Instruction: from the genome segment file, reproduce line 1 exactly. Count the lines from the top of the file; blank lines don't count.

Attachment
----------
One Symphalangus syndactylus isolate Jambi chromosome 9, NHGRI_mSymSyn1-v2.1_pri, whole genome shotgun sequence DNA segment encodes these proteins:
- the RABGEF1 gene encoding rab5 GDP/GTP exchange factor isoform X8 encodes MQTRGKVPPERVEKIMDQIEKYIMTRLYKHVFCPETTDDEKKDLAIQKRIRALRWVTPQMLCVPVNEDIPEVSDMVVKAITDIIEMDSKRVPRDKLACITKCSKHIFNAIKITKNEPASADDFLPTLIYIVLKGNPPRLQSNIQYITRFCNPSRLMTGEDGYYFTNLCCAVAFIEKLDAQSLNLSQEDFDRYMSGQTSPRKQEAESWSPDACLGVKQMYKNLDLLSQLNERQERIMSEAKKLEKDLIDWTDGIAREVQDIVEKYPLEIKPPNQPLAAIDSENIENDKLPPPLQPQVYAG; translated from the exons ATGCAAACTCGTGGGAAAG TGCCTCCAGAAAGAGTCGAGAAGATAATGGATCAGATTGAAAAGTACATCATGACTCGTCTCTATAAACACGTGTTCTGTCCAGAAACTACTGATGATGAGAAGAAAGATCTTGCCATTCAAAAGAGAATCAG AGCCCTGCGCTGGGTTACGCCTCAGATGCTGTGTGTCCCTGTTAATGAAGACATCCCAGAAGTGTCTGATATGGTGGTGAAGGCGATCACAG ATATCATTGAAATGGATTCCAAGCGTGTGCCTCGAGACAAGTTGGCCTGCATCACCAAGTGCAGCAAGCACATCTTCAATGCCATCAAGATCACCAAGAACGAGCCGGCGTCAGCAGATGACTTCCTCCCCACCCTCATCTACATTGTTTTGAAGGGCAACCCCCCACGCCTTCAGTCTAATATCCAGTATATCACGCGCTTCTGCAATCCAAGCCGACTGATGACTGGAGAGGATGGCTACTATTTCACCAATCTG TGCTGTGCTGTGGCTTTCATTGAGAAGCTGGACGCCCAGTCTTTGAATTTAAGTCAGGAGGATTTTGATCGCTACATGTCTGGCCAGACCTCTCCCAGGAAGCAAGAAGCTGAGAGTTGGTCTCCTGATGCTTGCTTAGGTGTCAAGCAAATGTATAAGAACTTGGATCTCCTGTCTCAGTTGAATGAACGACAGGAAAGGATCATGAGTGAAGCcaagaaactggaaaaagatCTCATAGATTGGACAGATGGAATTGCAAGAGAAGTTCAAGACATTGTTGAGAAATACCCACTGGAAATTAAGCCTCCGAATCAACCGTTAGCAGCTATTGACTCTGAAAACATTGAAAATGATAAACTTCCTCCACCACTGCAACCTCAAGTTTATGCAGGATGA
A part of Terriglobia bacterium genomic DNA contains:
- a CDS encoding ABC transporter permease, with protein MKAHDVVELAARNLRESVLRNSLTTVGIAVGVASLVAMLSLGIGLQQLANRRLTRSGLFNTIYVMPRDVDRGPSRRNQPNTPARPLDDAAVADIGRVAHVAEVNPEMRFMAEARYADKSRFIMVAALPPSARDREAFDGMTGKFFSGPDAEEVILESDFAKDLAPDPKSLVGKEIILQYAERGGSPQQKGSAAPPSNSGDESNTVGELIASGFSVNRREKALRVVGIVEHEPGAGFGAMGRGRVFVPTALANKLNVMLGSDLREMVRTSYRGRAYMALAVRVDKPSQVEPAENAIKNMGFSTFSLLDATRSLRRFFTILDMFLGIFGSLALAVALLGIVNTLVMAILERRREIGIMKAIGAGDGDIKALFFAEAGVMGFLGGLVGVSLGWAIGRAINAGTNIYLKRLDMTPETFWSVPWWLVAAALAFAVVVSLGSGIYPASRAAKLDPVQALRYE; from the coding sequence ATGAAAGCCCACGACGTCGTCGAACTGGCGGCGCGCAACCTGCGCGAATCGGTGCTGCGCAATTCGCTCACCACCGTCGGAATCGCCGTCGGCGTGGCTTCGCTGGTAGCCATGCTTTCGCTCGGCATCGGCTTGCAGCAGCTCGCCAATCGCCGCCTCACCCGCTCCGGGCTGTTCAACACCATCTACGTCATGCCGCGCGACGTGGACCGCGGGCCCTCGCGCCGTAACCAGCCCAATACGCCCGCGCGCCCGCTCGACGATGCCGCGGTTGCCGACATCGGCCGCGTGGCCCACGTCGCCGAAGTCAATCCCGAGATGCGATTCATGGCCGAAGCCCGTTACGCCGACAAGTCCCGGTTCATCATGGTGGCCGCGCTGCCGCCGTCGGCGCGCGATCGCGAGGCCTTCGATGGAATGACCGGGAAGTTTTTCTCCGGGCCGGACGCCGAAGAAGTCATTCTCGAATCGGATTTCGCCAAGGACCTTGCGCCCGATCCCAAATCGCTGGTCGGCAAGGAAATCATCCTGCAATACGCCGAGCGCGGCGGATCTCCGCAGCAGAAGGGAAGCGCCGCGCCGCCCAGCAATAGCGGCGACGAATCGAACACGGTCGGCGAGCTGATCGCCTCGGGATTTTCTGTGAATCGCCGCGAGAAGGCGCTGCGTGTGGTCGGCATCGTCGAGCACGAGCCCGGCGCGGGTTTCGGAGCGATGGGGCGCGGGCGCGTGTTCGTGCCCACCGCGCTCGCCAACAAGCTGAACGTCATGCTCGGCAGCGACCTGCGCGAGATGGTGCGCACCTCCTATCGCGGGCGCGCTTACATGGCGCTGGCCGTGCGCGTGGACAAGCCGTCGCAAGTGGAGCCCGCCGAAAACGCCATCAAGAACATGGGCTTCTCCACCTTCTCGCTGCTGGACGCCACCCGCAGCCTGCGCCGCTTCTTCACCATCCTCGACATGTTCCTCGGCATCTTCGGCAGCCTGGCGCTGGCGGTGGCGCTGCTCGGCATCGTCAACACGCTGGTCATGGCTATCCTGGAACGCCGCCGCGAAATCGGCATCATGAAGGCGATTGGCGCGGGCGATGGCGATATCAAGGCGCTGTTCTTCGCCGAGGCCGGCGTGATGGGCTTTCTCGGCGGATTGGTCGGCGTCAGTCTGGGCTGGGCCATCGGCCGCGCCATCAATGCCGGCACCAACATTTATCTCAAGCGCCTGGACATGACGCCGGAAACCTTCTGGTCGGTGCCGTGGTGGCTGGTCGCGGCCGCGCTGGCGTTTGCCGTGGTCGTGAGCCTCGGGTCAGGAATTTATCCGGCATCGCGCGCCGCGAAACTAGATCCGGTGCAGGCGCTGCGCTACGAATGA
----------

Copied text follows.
One Symphalangus syndactylus isolate Jambi chromosome 9, NHGRI_mSymSyn1-v2.1_pri, whole genome shotgun sequence DNA segment encodes these proteins: